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Jesus was in one of the towns when a man appeared, covered in leprosy. Seeing Jesus he fell on his face and implored Him. ‘Sir,’ he said ‘If You want to, You can cure me.’ Jesus stretched out His hand, touched him and said, ‘Of course I want to! Be cured!’ And the leprosy left him at once.

– Luke 5:12-13

During Mass a few days ago, Luke 5:12-16 was read as the Gospel reading. It really jumped out at me and captured my heart. Since then, I’ve been pondering over it and savouring it. The more I reflect upon it, the more I fall in love with the Lord Jesus Christ, whose mercy is so tender and love is so generous.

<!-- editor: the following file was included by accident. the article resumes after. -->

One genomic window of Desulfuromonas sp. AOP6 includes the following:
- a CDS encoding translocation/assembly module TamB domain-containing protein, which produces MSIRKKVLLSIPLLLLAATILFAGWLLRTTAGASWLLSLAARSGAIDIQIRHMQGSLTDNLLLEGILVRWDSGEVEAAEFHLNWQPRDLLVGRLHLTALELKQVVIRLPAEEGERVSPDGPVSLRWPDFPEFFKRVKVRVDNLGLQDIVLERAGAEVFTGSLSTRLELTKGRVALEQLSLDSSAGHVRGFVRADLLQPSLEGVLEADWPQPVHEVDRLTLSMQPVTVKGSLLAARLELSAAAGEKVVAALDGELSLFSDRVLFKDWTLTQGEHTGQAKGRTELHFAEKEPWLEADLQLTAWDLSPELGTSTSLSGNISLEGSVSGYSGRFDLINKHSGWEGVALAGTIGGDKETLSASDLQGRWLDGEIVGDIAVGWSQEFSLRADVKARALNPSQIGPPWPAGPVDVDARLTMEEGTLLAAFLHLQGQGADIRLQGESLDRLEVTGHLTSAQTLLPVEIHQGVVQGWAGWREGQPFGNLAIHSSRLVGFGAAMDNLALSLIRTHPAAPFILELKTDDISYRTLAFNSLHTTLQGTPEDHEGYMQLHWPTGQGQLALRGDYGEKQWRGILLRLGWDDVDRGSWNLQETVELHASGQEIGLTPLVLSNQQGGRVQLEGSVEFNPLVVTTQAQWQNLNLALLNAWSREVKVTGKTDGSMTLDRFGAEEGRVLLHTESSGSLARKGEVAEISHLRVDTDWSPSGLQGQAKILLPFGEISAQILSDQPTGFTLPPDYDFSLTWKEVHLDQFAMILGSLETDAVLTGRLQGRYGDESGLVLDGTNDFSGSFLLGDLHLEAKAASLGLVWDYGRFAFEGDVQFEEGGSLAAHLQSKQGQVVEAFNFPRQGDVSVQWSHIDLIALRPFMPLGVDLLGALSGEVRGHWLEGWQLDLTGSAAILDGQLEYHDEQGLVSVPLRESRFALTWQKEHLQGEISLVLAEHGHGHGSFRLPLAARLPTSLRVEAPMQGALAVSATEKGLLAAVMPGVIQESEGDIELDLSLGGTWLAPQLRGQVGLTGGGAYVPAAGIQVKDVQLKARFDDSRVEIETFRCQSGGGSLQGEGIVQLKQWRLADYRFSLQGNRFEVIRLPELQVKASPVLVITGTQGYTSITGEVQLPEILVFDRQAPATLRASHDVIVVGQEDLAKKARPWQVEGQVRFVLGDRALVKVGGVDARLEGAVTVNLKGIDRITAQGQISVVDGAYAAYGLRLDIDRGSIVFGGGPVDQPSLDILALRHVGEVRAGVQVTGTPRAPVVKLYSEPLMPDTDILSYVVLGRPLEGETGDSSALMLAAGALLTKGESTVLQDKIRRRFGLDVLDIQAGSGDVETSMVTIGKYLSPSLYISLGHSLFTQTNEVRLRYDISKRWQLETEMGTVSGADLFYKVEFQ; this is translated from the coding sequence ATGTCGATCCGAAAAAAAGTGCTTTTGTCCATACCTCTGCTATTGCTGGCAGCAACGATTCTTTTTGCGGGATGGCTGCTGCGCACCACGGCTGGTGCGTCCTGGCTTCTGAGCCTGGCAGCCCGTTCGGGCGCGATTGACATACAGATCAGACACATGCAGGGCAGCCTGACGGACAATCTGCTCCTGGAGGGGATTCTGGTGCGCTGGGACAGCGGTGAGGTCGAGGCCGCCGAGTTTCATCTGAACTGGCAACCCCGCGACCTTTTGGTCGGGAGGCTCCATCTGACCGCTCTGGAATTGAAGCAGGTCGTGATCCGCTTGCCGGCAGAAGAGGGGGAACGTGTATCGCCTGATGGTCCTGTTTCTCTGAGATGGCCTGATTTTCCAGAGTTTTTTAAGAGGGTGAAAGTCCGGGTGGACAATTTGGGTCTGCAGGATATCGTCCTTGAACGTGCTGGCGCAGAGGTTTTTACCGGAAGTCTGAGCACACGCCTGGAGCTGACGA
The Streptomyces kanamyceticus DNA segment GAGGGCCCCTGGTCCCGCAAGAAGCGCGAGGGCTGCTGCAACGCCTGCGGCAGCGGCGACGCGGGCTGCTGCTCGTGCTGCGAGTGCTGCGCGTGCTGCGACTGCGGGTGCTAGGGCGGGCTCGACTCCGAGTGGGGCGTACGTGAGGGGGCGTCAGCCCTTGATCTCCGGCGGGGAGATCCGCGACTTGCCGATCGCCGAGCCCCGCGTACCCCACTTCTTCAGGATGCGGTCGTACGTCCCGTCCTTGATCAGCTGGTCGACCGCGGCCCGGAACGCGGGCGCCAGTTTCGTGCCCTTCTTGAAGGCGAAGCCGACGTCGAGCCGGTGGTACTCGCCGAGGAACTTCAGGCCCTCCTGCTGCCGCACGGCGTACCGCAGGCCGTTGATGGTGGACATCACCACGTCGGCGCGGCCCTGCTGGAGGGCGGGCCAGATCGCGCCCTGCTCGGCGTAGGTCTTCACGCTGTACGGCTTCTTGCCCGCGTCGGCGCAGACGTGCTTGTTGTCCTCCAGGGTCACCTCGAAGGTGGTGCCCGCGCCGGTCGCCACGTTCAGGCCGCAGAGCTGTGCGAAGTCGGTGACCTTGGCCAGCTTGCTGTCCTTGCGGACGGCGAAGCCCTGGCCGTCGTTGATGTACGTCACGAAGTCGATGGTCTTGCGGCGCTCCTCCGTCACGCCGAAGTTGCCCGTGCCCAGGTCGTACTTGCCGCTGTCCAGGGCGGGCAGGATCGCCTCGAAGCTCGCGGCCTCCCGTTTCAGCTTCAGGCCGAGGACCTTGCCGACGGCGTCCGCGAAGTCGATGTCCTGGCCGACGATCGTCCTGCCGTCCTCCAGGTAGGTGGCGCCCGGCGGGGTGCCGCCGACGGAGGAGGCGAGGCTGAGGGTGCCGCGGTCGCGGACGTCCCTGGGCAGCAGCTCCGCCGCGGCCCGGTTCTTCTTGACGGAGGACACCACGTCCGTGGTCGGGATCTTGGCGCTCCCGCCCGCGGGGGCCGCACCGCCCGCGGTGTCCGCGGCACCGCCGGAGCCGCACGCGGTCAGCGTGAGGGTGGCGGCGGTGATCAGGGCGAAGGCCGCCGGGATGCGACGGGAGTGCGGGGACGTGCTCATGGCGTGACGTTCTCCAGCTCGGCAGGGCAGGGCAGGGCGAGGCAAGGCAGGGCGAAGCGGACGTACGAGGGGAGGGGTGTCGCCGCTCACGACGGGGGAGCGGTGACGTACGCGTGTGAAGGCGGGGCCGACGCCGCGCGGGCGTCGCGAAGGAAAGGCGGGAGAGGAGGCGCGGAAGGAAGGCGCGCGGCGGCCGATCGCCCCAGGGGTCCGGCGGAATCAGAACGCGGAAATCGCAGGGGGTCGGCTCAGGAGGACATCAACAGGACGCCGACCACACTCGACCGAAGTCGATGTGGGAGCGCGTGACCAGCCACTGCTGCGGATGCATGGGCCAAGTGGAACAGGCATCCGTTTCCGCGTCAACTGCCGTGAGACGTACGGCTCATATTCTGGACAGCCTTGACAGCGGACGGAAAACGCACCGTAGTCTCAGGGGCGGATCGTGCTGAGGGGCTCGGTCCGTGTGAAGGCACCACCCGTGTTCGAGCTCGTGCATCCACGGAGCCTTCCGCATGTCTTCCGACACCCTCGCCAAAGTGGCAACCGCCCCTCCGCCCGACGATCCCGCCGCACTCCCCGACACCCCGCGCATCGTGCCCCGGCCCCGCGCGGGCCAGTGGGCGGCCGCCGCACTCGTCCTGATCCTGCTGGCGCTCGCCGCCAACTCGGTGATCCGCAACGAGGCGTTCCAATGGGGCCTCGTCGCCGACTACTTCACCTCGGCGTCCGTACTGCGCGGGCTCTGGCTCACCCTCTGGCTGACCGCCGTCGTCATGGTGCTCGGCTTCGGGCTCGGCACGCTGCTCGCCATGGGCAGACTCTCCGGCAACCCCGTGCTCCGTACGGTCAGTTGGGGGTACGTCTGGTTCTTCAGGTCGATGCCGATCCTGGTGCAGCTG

I think of my own soul and how it’s sick with sin; how it’s leprous. Sin prevents me from loving the Lord with my whole heart and soul, and I detest it because of this. I yearn to be united with my Lord but because of my inclination to sin, I am not free to love Him single-mindedly, single-heartedly. So I cry out to my Lord ‘If You want to, please cure me!’. And I know that He will always say ‘Of course I want to! Be cured!’. Now the limiting factor in this healing process is my cooperation with the Lord. I do not dare to put my trust in myself, so I put my trust in the Lord. I ask the Lord to show me the way to recovery and then to give me the strength to obey and to hold my hands all the way.

Beware of despairing about yourself; you are commanded to place your trust in God, and not in yourself

– St. Augustine